better storytelling

I blogged earlier about how good writers are also good readers. Even reading something that you absolutely hate can help you refine your craft.

Today, I want to explore a similar topic?how there are some stories that reach out and really grab you, stories that make you want to be a better storyteller yourself.

These inspiring authors and titles will be different?and should be different?for each writer. Otherwise, things would get really boring pretty darn quickly.

Currently, I’m immersed in several books. It’s not unusual for me to read more than one title at a time, but what’s interesting is that two of these books right now?Fringe-ology: How I Tried to Explain Away the Unexplainable?And Couldn’t, by Steve Volk; and Calculating God, by Robert J. Sawyer?are oddly complementary. I really didn’t plan it this way.

Reading these two books side-by-side has been pushing me even harder to write a very personal blog post that I’ve been mulling over for a good long while now. Confessions of . . . an Interfaith Minister? . . . a Skeptical Jewitch? . . . a Spiritual Atheist? But sitting in thought this overcast, rainy afternoon?and I mean, come on! there’s a partial eclipse today! how can it be cloudy?!?I realized that one of the reasons I’ve been so absorbed in these books is that they make me want to be a better storyteller.

I’ve reacted to Sawyer’s work this way before, but Calculating God in particular?and coming into my reading space so close on the heels of another excellent read: John Scalzi’s Zoe’s Tale?is having a profound effect on me. Sure, I love the exploration of religion and science at the story’s core, and am struck by the difference between the conversations in Calculating God and those at the heart of Sawyer’s Neanderthal Parallax. But just the way Sawyer and others of my favorite authors have honed their craft to be able to almost seamlessly weave questions of science, spirituality, morality, politics, and mortality into a gripping tale that also incorporates very real (but deftly incorporated) lessons in astronomy, physics, mathematics, and more . . . well, it just leaves me breathless.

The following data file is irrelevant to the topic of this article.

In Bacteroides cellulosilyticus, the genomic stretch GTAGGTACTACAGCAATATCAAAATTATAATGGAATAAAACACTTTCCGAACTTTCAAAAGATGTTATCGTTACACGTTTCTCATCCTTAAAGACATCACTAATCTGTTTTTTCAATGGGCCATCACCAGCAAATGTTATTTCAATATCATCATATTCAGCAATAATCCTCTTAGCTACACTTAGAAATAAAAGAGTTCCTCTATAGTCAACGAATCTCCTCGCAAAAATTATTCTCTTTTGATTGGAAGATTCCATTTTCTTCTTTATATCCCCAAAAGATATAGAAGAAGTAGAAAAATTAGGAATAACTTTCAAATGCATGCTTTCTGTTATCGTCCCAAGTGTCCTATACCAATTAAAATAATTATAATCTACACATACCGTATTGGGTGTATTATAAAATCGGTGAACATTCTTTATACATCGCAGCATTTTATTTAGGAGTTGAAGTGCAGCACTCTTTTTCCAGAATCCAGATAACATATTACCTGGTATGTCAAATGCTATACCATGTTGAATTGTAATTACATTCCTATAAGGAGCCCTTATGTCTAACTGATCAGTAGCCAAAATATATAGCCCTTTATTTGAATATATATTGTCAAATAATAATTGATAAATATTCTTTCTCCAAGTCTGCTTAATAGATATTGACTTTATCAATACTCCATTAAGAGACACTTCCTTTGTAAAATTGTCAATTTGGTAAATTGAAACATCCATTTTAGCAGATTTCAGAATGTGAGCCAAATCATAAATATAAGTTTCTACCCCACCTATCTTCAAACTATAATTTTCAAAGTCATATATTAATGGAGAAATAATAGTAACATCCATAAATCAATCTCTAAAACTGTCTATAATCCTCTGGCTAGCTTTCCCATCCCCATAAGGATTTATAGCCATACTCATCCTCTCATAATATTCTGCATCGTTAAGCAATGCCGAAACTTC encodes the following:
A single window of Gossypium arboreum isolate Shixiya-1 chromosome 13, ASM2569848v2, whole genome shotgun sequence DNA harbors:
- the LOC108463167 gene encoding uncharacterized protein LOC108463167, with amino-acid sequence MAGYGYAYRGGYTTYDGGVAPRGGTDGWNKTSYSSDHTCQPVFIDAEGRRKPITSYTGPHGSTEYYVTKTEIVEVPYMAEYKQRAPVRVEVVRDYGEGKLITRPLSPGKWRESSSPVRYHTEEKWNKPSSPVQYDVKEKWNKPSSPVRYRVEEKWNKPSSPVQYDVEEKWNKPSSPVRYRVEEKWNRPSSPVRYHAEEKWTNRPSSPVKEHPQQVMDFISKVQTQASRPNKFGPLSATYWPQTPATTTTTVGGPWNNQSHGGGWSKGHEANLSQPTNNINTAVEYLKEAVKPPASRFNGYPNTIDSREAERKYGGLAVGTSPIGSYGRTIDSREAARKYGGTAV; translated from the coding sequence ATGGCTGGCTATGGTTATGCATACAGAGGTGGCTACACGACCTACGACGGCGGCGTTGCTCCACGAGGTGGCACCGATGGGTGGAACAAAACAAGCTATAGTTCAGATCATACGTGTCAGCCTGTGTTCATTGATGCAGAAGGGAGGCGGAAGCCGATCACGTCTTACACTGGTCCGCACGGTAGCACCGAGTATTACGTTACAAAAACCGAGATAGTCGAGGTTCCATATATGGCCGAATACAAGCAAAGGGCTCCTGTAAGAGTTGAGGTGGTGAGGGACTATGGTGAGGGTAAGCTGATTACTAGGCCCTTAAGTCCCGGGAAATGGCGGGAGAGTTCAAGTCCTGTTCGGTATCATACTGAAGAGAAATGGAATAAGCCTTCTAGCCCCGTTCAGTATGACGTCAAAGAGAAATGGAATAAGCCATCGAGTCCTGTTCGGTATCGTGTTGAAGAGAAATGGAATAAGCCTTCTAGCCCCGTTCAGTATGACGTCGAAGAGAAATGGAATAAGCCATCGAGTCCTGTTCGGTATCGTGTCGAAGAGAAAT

When I read a story like this, I do feel my own shortcomings as a writer. But I also?more importantly?feel excited about working to become a better storyteller myself.

So if you’ve ever read something that left you exhilarated and wanting more, don’t fall into the trap of getting down on yourself because you weren’t the one that wrote it. Instead, I feel that much happier that there’s such good material being written and shared, and I feel inspired to put the effort in to further developing my own craft.

What books have inspired you to stretch farther and reach higher to become better at what you do?

Posted in a reader muses, astronomy & science, writing & publishing.

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